Philosophia 41 (2):527-543 (2013)

Authors
Ole Moen
University of Oslo
Abstract
In this paper I seek to answer two interrelated questions about pleasures and pains: (i) The question of unity: Do all pleasures share a single quality that accounts for why these, and only these, are pleasures, and do all pains share a single quality that accounts for why these, and only these, are pains? (ii) The question of commensurability: Are all pleasures and pains rankable on a single, quantitative hedonic scale? I argue that our intuitions draw us in opposing directions: On the one hand, pleasures and pains seem unified and commensurable; on the other hand, they do not. I further argue that neither intuition can be abandoned, and examine three different paths to reconciliation. The first two are response theory and split experience theory. Both of these, I argue, are unsuccessful. A third path, however—which I label “dimensionalism” —succeeds. Dimensionalism is the theory that pleasure and pain have the ontological status as opposite sides of a hedonic dimension along which experiences vary. This view has earlier been suggested by C. D. Broad, Karl Duncker, Shelly Kagan, and John Searle, but it has not been worked out in detail. In this paper I work out the dimensionalist view in some detail, defend it, and explain how it solves the problem of the unity and commensurability of pleasures and pains
Keywords Pleasure  Pain  Heterogeneity objection  Commensurability
Categories (categorize this paper)
ISBN(s)
DOI 10.1007/s11406-012-9383-4
Options
Edit this record
Mark as duplicate
Export citation
Find it on Scholar
Request removal from index
Revision history

Download options

PhilArchive copy


Upload a copy of this paper     Check publisher's policy     Papers currently archived: 68,908
External links

Setup an account with your affiliations in order to access resources via your University's proxy server
Configure custom proxy (use this if your affiliation does not provide a proxy)
Through your library

References found in this work BETA

Reasons and Persons.Derek Parfit - 1984 - Oxford University Press.
The Sources of Normativity.Christine M. Korsgaard - 1996 - Cambridge University Press.
Welfare, Happiness, and Ethics.L. W. Sumner - 1996 - Oxford University Press.

View all 36 references / Add more references

Citations of this work BETA

An Honest Look at Hybrid Theories of Pleasure.Daniel Pallies - 2021 - Philosophical Studies 178 (3):887-907.
An Argument for Hedonism.Ole M. Moen - 2016 - Journal of Value Inquiry 50 (2):267-281.
Plaisir (Entrée académique).Antonin Broi - 2020 - L'Encyclopédie Philosophique.
A Defense of Basic Prudential Hedonism.Joe Nelson - 2020 - Dissertation, Duke University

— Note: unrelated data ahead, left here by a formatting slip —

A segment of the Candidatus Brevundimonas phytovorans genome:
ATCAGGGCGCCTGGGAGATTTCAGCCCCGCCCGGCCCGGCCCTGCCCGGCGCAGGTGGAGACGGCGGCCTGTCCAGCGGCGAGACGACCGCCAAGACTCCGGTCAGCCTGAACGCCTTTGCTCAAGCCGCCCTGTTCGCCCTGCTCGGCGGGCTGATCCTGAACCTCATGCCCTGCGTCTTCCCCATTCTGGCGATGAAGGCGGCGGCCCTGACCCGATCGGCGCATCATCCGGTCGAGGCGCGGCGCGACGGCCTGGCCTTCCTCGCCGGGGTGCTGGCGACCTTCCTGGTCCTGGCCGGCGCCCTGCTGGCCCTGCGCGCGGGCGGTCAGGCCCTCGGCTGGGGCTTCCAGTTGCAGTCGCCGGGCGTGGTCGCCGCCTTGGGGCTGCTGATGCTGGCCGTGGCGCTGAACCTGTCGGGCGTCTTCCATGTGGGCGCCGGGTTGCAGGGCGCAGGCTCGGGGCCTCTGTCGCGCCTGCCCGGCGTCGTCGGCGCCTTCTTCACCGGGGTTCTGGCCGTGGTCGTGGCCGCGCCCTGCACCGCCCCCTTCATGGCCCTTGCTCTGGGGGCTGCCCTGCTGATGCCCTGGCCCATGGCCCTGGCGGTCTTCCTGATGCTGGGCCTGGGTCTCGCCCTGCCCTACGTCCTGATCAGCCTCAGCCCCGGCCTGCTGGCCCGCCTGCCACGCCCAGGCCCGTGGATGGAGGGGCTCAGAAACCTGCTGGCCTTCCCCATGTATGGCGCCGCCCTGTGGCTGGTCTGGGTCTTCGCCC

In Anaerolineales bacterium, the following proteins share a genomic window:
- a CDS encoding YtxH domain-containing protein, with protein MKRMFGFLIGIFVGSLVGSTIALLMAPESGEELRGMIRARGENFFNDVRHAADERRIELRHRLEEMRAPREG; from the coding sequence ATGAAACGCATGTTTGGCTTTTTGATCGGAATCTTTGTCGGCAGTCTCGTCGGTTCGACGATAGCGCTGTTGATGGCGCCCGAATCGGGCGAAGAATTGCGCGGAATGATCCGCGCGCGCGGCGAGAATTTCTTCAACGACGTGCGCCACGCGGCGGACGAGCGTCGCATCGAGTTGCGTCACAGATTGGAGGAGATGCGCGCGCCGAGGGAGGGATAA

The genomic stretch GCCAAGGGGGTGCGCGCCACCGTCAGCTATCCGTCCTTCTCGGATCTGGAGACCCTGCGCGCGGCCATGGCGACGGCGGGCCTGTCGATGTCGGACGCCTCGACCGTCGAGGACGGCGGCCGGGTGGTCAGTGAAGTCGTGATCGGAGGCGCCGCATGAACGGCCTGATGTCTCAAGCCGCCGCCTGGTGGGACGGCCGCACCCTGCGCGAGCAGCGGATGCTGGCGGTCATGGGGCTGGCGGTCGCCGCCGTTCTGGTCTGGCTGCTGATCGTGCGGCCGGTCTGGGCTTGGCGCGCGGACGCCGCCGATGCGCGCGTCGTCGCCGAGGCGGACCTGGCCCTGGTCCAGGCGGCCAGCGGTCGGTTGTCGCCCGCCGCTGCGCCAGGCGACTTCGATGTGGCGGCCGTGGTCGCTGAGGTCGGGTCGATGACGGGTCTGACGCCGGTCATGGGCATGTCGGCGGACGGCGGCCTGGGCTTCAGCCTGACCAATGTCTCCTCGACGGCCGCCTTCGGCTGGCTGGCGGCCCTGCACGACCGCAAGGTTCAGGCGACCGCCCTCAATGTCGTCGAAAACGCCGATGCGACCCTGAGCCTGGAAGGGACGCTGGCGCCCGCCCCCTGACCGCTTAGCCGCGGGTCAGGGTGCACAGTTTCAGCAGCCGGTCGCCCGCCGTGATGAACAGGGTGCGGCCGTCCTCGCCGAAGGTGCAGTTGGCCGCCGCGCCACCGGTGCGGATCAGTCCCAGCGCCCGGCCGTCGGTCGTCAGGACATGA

Add more citations

Similar books and articles

Remarks on the Ancient Distinction Between Bodily and Mental Pleasures.Maria Ossowska - 1961 - Inquiry: An Interdisciplinary Journal of Philosophy 4 (1-4):123-127.
Felt Evaluations: A Theory of Pleasure and Pain.Bennett W. Helm - 2002 - American Philosophical Quarterly 39 (1):13-30.
The Intentionality of Pleasures.Olivier Massin - 2013 - In Denis Fisette & Guillaume Fréchette (eds.), Themes from Brentano. Rodopi. pp. 307-337.
Does the Is-Ought Issue Suggest a Transcendental Realm?Halil Turan - 2007 - The Proceedings of the Twenty-First World Congress of Philosophy 1:7-12.
Six Theses About Pleasure.Stuart Rachels - 2004 - Philosophical Perspectives 18 (1):247-267.
On Pleasures.Olivier Massin - 2011 - Dissertation, Geneva
Do Pleasures and Pains Differ Qualitatively?Rem B. Edwards - 1975 - Journal of Value Inquiry 9 (4):270-81.
No Life is Good.David Benatar - 2011 - The Philosophers' Magazine 53 (53):62-66.
Plato on the Possibility of Hedonic Mistakes.Matthew Evans - 2008 - Oxford Studies in Ancient Philosophy 35:89-124.
Pleasures and Pains: A Theory of Qualitative Hedonism.J. M. Howarth - 1981 - Philosophical Books 22 (4):250-251.
Pathological Pleasures and Pains.Theodule Ribot - 1895 - The Monist 6 (2):176-187.
Pleasures and Pains: A Theory of Qualitative Hedonism.Oliver A. Johnson - 1981 - International Studies in Philosophy 13 (2):83-84.
Joies Amères Et Douces Peines [Bitter Joys and Sweet Sorrows].Olivier Massin - 2011 - In Christine Tappolet, Fabrice Teroni & Anita Konzelmann Ziv (eds.), Les ombres de l'âme, Penser les émotions négatives. Markus Haller.

Analytics

Added to PP index
2012-08-16

Total views
88 ( #130,605 of 2,497,742 )

Recent downloads (6 months)
19 ( #44,098 of 2,497,742 )

How can I increase my downloads?

Downloads

My notes